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School Activities Resume In Nigeria’s Kirawa Community After 8 Years

Although it took a long time, it was the realisation of a pledge the Borno government had made while interacting with the community earlier this year.

Residents of Kirawa community in Borno state, Northeast Nigeria, expressed appreciation over the reopening of its primary school after it was closed down about eight years ago when the community was displaced by terror and violence as a result of the Boko Haram insurgency.

The opening ceremony took place at the school’s premises on Nov. 16, five months after displaced people from the community were resettled back. 

Although it took a long time, it was the realisation of a pledge the Borno government had made while interacting with the community earlier this year. 

Abdullahi Ummate, representing the supervisory headmaster of Gwoza East, Zone C, which consists of 12 primary schools, said, “we are grateful to the government for rebuilding and repairing our community schools.”

According to Abdullahi, out of the 12 primary schools located in Zone C, Kirawa Primary School is the only school that has been rebuilt and opened since the resettlement of communities in the area began.

This development has raised parents’ confidence in the continuity of their children’s education. Part of their society’s development has been shattered since the advent of the insurgency. 

Umate Malla, a resident of Kirawa, said, “this is a good development, and we encourage more of this kind of progress as our people are resilient.”

Throughout their displacement, which started in 2014, residents of the community had largely been living at Internally Displaced Persons (IDPs) camps and host communities across Maiduguri, the capital city of Borno state. Some residents had fled to neighbouring countries like Cameroon and Chad as refugees.

During their stay in camps and host communities, the schooling of their children was an important concern. Some of them enjoyed basic education at school facilities provided by humanitarian organisations at some IDP camps, and others whose parents were economically stable enrolled them on various public and private schools in the city.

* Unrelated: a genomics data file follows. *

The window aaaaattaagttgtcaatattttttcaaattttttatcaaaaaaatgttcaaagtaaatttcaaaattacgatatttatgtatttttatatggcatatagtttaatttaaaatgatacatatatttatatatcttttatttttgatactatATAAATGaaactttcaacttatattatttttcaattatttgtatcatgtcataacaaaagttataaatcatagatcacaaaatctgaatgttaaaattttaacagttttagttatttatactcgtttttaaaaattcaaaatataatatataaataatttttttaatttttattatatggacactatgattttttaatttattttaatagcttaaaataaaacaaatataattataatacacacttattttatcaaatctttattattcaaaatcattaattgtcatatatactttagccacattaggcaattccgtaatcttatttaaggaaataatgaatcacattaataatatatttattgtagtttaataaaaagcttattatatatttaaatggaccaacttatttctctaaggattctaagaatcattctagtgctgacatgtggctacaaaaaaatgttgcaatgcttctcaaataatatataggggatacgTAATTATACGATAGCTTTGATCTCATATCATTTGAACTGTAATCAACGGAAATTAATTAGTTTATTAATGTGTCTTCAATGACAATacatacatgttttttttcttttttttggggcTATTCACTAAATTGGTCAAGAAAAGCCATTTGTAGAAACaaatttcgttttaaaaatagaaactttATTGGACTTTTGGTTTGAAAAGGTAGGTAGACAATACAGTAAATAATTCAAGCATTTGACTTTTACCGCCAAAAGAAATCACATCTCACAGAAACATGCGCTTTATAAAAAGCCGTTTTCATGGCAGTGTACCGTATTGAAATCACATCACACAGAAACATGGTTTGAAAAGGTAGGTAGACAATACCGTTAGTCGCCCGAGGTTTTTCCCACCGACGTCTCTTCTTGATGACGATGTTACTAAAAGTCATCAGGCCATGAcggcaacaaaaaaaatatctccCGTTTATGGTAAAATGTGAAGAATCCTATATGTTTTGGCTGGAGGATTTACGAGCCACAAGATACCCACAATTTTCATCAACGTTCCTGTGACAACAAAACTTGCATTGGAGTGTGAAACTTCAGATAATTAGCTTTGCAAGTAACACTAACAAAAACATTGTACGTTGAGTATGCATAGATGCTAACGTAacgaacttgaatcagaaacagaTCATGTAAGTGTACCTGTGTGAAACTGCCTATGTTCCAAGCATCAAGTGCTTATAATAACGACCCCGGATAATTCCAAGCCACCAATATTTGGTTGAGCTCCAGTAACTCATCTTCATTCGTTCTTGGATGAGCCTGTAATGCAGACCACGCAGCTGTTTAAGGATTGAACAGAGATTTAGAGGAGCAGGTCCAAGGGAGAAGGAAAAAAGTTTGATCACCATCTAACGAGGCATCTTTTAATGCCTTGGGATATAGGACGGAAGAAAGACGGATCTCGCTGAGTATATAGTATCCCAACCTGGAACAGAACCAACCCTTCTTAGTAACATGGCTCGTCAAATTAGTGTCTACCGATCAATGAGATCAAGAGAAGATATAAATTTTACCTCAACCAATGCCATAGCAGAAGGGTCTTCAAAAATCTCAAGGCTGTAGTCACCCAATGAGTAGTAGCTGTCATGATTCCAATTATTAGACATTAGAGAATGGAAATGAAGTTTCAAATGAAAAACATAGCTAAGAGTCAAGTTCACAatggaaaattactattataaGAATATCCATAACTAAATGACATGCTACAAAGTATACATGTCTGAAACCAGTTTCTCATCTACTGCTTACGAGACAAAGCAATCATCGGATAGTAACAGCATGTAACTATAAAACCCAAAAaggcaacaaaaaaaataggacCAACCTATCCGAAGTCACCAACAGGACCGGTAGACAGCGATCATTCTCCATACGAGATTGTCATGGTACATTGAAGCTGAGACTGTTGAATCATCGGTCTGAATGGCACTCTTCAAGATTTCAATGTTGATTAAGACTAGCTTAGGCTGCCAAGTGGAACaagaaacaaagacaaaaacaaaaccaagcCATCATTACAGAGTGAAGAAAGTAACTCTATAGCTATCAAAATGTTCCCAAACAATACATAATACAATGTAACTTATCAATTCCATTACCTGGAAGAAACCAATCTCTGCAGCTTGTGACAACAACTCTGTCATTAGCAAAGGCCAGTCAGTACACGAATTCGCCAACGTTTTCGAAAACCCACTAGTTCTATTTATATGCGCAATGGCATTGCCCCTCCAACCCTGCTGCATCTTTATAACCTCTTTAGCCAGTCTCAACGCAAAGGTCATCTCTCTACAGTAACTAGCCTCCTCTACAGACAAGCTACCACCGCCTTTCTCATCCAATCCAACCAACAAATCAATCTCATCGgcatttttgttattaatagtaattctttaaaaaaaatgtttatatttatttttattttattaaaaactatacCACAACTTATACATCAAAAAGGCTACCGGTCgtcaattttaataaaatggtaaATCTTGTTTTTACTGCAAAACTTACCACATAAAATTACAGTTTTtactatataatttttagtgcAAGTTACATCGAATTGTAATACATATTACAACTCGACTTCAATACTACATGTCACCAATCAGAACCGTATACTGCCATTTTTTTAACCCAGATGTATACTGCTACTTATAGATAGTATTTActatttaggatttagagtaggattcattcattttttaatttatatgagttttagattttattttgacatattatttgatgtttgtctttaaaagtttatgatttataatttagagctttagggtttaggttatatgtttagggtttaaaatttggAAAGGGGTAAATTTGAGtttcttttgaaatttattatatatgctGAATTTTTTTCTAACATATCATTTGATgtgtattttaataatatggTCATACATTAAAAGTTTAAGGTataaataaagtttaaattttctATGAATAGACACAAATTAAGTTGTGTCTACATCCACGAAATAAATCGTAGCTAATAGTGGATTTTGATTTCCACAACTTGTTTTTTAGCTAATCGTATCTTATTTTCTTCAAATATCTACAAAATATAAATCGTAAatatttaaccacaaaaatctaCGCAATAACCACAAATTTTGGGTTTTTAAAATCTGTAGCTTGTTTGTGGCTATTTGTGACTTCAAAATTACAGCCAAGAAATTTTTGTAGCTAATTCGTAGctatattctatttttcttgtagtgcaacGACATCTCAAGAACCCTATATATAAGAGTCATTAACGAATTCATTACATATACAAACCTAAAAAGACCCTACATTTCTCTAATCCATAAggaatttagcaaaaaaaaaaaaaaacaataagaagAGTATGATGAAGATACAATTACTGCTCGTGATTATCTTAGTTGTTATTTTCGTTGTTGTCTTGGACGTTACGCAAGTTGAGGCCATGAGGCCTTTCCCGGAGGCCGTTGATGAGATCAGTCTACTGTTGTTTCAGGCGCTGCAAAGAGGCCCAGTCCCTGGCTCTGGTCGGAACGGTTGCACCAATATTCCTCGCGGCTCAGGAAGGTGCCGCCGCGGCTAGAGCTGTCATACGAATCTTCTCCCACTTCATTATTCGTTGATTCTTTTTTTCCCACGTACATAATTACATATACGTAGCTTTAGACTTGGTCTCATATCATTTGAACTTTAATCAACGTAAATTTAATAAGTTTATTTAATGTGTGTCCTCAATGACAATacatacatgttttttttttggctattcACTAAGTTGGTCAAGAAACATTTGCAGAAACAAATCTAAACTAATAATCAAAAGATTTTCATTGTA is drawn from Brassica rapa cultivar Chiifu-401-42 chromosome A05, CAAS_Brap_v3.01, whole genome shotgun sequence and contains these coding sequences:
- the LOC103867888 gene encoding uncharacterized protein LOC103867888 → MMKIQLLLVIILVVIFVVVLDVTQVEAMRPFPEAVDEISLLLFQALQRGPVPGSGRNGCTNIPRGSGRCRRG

Temporary humanitarian school classrooms deserted after Dalori IDP camp was closed. Photo: Usman Abba Zanna/HumAngle.
Abandoned primary education school facilities at Dalori IDP camp after it was closed. Photo: Usman Abba Zanna/HumAngle.

However, the story of their children’s primary education crumbled when the Borno State government issued a directive that all IDP camps in Maiduguri be closed down. The decision was made to relocate everyone and resettle them back to their original home community and, in some cases, other communities. 

HumAngle has reported the negative impact of the resettlement on the education of IDP children despite the resettlement packages that promised to rebuild basic amenities like schools, hospitals, and water, among others.

Opening Kirawa primary school is not enough. Despite the school having been renovated, the question of instructional facilities exposes the weaknesses on the side of the development project, according to residents. The school lacks indispensable facilities to aid teaching and learning. 

“We are thankful that out of the 12 schools, we have this one to start operation. However, we don’t have chairs, teaching and learning materials in this school,” Abdullahi said. 

He also called on the government and necessary actors to consider building teachers’ quarters in order to have effective teaching and learning conditions for their teachers.

Hon. Amada Hokki, councillor of Kirawa and Jimini ward, in an interview with HumAngle, said, “the school needs furniture.”

Before this school reopened, demand for child education had been a pressing need in the community, and this forced some parents to send their kids to school in some parts of the country and neighbouring countries like Cameroon and Chad. 

“Those that can afford it send their children to school in Cameroon,” Abba Mallam Umate, a resident of Kirawa, says. 

Modu Kolo Abba Buba, a 27-year-old member of the community who enjoyed the Kirawa Primary School before the humanitarian crises erupted, explained that “the reason some parents send their children to neighbouring countries is the long wait for schools to resume in the community since it was resettled. Our children are growing day by day, we couldn’t wait this long.”

According to Modu, good teaching and learning conditions also attract this challenge.

“So, now that our school has reopened, I think it will bring the change we aspire to see,” he added. 

Residents feel despite taking a long time, the assistance and support to resettled communities are not enough from the side of the government. And Borno’s decision banning humanitarian aid intervention in such communities has closed windows of opportunity to communities like Kirawa. 

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Usman Abba Zanna

Usman is a multimedia journalist covering conflict, humanitarian crises, development, and peace in the Lake Chad region. He is also a media and conflict management consultant.

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